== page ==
News > Agronomy News > Farm Journal Test Plots: A Phantom Lurks in Your Corn Fields

Farm Journal Test Plots: A Phantom Lurks in Your Corn Fields

Aug 10, 2021

As harvest approaches, it’s important to recognize there’s an invisible enemy lurking in your corn fields. Phantom yield loss occurs when a crop is allowed to naturally dry down to a certain point before harvest.

Does the elusive dry matter lost equate to bushels? If so, is it enough to justify switching up harvest timing and paying for drying? Those are the questions Farm Journal Field Agronomist Missy Bauer set out to answer in 2019 and 2020.

Today’s genetics have changed, Bauer explains, and kernels are taller, wider and deeper.
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“I’ll date myself, but when I graduated from Purdue, we divided yield calculations by 90,000 kernels per bushel,” Bauer says. “In 2018 and 2019, our hybrid plots averaged 70,000 kernels. In 2020, because of the dry weather, we’re a little higher at 76,000, but that’s nowhere near 90,000. That means kernels are different today than in years past.”

Kernel is Alive

When studying if phantom yield loss is a bigger issue today, with fewer kernels per bushel, Bauer learned several key takeaways.

“Even though the crop is at the black layer stage, the kernel is still alive, and that kernel is going to continue to go through respiration, which can result in the loss of kernel weight,” she explains. “Basically, the weight loss is a result of the metabolic activity within the kernel.

“That kernel is going to remain alive until we kill it with heat. When you dry it down in your dryer to 15%, then we’re basically killing it at that point,” Bauer adds.
When the crop remains in the field it’s burning itself up, so to speak, with respiration. That’s the concept of phantom yield loss.

Combine is Not to Blame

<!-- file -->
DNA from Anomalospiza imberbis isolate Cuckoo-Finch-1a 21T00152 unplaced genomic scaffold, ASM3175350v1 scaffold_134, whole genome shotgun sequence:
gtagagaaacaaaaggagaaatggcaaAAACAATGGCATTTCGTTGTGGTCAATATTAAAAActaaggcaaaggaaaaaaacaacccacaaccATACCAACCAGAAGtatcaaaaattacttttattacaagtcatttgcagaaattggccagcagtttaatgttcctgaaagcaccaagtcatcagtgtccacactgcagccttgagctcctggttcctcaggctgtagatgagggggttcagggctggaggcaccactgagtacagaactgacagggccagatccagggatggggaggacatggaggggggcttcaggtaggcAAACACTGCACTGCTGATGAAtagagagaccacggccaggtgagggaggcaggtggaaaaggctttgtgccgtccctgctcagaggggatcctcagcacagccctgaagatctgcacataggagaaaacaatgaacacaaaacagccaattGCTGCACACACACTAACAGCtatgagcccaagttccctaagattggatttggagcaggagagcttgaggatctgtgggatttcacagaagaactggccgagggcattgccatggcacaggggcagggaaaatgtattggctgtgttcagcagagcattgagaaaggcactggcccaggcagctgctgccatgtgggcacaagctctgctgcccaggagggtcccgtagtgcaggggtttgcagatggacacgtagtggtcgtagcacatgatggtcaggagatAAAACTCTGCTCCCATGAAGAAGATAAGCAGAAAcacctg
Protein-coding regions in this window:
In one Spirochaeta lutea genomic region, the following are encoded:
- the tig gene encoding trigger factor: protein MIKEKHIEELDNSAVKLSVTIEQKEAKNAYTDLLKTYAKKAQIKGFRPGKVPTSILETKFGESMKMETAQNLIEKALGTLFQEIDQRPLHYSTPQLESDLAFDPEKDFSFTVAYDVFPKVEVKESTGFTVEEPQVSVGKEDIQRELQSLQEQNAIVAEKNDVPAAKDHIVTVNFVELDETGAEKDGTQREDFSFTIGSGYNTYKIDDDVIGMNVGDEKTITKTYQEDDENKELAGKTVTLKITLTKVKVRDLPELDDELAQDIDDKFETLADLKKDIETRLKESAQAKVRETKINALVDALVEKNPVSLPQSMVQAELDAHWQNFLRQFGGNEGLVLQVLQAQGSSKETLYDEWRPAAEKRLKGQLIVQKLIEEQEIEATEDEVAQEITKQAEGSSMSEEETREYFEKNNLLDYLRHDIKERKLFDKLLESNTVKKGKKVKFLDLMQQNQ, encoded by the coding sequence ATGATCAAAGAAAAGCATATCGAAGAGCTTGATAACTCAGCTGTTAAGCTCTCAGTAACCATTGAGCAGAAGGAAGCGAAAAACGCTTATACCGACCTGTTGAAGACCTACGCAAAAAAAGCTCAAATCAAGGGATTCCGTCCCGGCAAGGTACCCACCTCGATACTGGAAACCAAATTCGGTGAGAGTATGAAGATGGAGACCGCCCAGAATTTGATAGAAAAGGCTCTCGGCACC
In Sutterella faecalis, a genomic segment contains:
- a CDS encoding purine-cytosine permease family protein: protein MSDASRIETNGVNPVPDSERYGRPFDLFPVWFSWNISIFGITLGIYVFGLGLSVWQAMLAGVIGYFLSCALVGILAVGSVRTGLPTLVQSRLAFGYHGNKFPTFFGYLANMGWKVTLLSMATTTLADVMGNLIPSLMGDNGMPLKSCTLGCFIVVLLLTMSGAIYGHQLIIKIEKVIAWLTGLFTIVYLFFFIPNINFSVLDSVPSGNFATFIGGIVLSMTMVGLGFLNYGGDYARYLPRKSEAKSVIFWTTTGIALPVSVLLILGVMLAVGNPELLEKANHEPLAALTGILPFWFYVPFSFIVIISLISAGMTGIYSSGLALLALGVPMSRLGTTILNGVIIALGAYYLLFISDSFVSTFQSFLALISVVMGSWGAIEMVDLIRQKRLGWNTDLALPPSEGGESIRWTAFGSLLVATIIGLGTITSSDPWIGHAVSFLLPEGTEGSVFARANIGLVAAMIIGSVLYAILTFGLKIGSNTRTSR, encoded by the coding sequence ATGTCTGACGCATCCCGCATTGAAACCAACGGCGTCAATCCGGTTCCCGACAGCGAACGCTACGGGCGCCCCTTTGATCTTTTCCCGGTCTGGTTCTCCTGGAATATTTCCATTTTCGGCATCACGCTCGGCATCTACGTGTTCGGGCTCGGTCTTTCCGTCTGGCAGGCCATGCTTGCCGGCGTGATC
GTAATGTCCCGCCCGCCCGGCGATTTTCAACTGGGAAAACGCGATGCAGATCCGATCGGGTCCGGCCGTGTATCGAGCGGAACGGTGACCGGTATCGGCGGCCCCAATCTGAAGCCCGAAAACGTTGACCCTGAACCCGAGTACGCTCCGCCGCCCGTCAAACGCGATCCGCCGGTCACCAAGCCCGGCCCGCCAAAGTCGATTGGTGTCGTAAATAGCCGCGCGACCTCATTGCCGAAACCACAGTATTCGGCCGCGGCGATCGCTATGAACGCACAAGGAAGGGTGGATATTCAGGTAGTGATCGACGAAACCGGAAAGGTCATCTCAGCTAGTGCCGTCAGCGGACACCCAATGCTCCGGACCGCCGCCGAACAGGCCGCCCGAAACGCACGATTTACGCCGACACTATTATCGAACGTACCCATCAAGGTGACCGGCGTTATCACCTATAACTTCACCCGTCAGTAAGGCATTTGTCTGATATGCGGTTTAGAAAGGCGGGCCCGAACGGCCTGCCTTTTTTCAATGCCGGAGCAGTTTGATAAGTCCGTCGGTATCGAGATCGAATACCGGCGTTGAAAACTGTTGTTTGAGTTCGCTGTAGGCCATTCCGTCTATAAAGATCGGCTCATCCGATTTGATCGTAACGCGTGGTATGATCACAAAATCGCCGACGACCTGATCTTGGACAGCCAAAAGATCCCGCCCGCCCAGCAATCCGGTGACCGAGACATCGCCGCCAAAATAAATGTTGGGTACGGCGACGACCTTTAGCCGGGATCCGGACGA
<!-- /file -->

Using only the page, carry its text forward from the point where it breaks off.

When studying phantom yield loss, Bauer and her team monitored harvest loss counts on the ground. They found no difference when comparing the earlier versus later harvest dates. It wasn’t that as the corn dried down there was more shatter and shelled at the head and more kernels on the ground. The difference came from phantom yield loss.

In 2020, Bauer selected one hybrid in an irrigated field to study in terms of phantom yield loss.

A portion of the field was harvested early, on Sept. 23, when the stalks were still green to a large extent. On Oct. 30, the remainder of the field was harvested, which was a little later than Bauer preferred, but that’s how harvest goes some years.

On average, the corn harvested early had a yield advantage of 15.6 bu. per acre at 214.2 bu. versus 198.6 bu. for the corn harvested in late October. Across management zones, the earlier harvest yielded from 11.6 bu. to 22.4 bu. more.

When it comes to moisture levels, the corn harvested on Sept. 23 was at 27.9%. By Oct. 30, moisture levels fell to 18.4%. That 9.3 points in moisture dried “for free” in the field.
A-Phantom-Lurks-Your-Corn-Fields-3.jpgObviously, an early harvest means drying corn is necessary. That can cost from 1¢ to 4¢ per bushel per point of moisture, depending on on-farm or elevator options.

At the time, corn was at $4.20 per bushel. After paying the drying cost, the corn harvest in late September made money — anywhere from $5.95 to $45.76 per acre, depending on drying costs.
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In 2019, there was nothing early about harvest after a late start to planting due to the wet weather. For Bauer, early harvest occurred Oct. 29 and late harvest was Nov. 18. With three weeks difference, the late October harvest had a 10.6-bu. advantage (266.4 bu. versus 255.8 bu.) with a 2.7% difference in moisture.

“In terms of economics, at 1.5¢ for drying costs per bushel per point we put $31.40 an acre back in the farmer’s pocket,” Bauer says. “Even at 4¢ per bushel per point drying costs, he still made money.”

Take Advantage of Half-price Drying

When considering drying costs, don’t forget some elevators and ethanol plants will offer half-price drying in early fall.

“In September and sometimes even the first few days of October, elevators and ethanol plants in our area in Michigan need corn, so they’ll offer half-price drying. Take advantage of that,” Bauer says.

There’s also something to be said about starting harvest earlier. Take advantage of warmer weather, Bauer adds, and stretch out the harvest window to ease up on logistics when there’s not enough hours in a day.

Source: The Scoop: Solutions For The Farmers Advisor
Written By: KATIE HUMPHREYS August 3, 2021



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